We do what we must. We move forward. We make what fun we can from whatever we do. That sense of entitlement with which I am sometimes afflicted? It doesn’t serve me. It doesn’t help any of us. I’m earning my readers, one at a time. Though it is deep and dark, we are finding each other in the forest. It’s going to be fine.

~ These are my books. This is the new business. Tonight, as I write this, I feel no chagrin.

Filed under: author platform, authors and money, book marketing, getting it done, self-publishing, Writers, writing tips, , , , , , , , , , , , ,

10 Responses

  1. Megan says:

    I tend to dream about quitting my job so I could write and do other creative things all day. But I’m the kind who needs to work in order to get out into the world (aside from making money, of course). I get too lost in my head when I’m alone too much so I need to get into reality by having a full time job.

  2. An honest and insightful observation about a new stage in your life as provider and writer. Life is always flux. We keep wanting to believe there is a place of rest, a place where inertia serves us. It just doesn’t happen to be so. The more of life we allow ourselves to experience, the more depth we can bring to our work. Onward-that’s a good direction. You’ve found it.

  3. It’s really hard having a full-time job and trying to be a writer at the same time. I struggle with it sometimes, but I’ve had to focus on what I want to achieve. I write during my lunch hour every day and when I get home at night. It’s hard, but I keep plugging away at it. Who knows what will happen?

  4. Wishing you every success – it’s a shame that all your online friends do not live close by as we all could surely benefit from your second business too!

  5. acflory says:

    I’m in much the same position as you, and I’ll be going back into training in the IT area. Here’s hoping we both manage to combine business and passion. πŸ™‚

  6. mazielane says:

    I so entirely appreciate this message. Your candor and openness is refreshing and rich. This human condition of having to perform and maintain myriad ‘personas’ in the meat people world is something we can all relate to, and also empathize with. I tend to refrain as much as possible from lots of actively-peopled events, preferring my own exciting version of solitude. I am lucky that after having experienced mind-bogglingly incredible life-experiences I can remain behind the lines of unenviable activity in the working and walking-amongst-others world-place. It’s an honor to be a sharing part of, however small, your world. Your writing has given so much delight to us, your readers. I look eagerly forward to much more to come. What you write in the blogs and pods and what-have-you, it’s also such a lift to be privy to this ongoing writing. Your sense of humor is too marvelous for words! I wish you all the best. Also, just in case, at http://www.overstock.com they have amazingly affordable rugs for sale. Really nice ones, too. My Granny used to weave rugs from old pieces of clothing. They were amazingly utile and beautiful. Just a thought, my friend.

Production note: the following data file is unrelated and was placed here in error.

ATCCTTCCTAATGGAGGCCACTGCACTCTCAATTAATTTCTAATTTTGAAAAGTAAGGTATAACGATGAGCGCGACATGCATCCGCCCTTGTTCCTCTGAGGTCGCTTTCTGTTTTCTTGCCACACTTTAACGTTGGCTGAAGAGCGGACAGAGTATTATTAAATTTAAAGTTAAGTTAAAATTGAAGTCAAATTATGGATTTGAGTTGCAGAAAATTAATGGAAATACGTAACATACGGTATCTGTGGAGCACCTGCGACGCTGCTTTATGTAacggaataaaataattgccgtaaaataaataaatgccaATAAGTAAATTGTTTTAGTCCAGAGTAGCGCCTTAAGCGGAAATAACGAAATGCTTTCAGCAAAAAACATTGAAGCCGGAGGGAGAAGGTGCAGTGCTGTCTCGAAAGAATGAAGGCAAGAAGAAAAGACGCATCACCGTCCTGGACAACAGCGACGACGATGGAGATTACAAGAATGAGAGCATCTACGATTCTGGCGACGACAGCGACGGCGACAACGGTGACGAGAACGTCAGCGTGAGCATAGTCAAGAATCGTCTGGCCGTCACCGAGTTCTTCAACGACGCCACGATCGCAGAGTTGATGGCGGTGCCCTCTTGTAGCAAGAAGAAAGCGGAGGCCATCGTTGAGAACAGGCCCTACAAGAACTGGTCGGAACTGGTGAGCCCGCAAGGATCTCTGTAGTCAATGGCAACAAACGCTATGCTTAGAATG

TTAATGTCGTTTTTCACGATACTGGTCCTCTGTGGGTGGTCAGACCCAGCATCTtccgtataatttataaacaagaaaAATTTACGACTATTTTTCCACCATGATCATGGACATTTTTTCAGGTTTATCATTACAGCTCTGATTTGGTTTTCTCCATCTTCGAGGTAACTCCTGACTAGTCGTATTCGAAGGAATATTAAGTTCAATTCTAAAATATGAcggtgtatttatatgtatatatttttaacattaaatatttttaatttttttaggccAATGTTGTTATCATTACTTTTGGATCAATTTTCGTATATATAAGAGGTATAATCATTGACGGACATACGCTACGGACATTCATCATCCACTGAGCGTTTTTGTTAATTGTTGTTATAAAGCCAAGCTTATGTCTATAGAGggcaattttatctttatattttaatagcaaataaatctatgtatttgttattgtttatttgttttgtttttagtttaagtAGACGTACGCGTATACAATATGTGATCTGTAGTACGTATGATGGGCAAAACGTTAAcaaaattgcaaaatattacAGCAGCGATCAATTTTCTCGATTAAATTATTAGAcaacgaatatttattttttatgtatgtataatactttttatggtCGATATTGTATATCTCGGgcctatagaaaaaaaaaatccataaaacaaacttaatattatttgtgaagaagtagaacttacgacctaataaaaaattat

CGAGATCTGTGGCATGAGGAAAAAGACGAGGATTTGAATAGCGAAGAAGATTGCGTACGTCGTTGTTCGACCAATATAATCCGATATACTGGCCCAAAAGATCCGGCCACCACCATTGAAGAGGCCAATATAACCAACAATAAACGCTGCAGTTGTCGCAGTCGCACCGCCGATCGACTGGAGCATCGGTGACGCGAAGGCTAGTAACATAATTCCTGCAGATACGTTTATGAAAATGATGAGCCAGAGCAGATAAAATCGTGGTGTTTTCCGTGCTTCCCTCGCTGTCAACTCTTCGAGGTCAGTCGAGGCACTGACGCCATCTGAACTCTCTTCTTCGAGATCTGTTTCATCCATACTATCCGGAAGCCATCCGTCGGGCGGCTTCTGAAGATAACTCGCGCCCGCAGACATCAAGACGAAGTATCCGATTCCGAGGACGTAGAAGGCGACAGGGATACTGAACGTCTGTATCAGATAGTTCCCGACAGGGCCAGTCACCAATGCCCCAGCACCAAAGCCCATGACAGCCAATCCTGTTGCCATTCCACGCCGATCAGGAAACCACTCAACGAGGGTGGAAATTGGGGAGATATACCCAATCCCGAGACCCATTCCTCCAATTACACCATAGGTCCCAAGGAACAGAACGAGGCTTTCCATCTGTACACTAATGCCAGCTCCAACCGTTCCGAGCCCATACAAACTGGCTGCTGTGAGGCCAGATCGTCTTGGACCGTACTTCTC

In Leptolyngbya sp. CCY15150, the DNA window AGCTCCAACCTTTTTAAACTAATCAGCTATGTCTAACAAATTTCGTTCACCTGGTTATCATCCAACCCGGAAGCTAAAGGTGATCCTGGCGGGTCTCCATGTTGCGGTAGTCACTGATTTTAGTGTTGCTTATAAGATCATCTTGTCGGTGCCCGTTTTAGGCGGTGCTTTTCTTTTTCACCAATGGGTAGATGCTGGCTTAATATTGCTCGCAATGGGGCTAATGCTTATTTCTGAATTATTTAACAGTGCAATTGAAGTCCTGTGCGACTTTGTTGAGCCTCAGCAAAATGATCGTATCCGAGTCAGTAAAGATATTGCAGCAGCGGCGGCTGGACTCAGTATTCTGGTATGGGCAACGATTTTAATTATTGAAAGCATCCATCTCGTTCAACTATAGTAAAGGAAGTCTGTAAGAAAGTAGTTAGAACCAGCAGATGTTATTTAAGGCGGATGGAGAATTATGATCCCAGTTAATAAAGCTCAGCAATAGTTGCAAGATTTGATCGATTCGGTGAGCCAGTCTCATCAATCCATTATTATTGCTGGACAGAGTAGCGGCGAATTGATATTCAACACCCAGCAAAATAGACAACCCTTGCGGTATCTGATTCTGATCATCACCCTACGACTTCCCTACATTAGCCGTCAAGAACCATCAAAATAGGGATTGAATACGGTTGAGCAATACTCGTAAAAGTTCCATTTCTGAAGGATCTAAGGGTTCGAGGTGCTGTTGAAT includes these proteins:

7. Mary Maddox says:

    I worked for over 30 years teaching at a university. It was a decent job for a writer some discretionary time and no work in the summer. But since I had no tenure, I carried a heavy teaching load and got no sabbaticals. A new prof and talented writer, hearing about those 30 years, said, “If I had to do that I’d kill myself.”

    Lucky for me I didn’t. I practiced my craft as much as possible and became the best teacher I could. Now I’m retired with a pension and some money in the bank. Finally I can write full time.

    You’re a good man and a talented writer, Robert. You’ll persevere.

  8. Your transparency and honesty about the topic is humbling, Robert. Writing for a living sure looks doable when you hear other writers talk about it but there’s a steep uphill when you’re doing it (with pockets of sweet relief but still an uphill.) I am there too, and putting more work in it each day, learning and hoping, and making good use of that thick skin I never knew I had. Thank you for this post πŸ™‚

  9. Chazz says:

    Thanks for reading and all your kind words. This is an issue I’m sure I’ll continue to go back and forth on as we all do, trying to find the balance of work, bills, more work, play and family. I really appreciate all the warmth.

    And Mazie, thanks for the thought. I have my heart set on cork or bamboo tile so the kids can’t destroy it and we’ll never have to replace it again. Also good if we ever go insane and decide to learn tap.

  10. […] Writing and the Day Job: When dreams don’t come true on schedule (chazzwrites.com) […]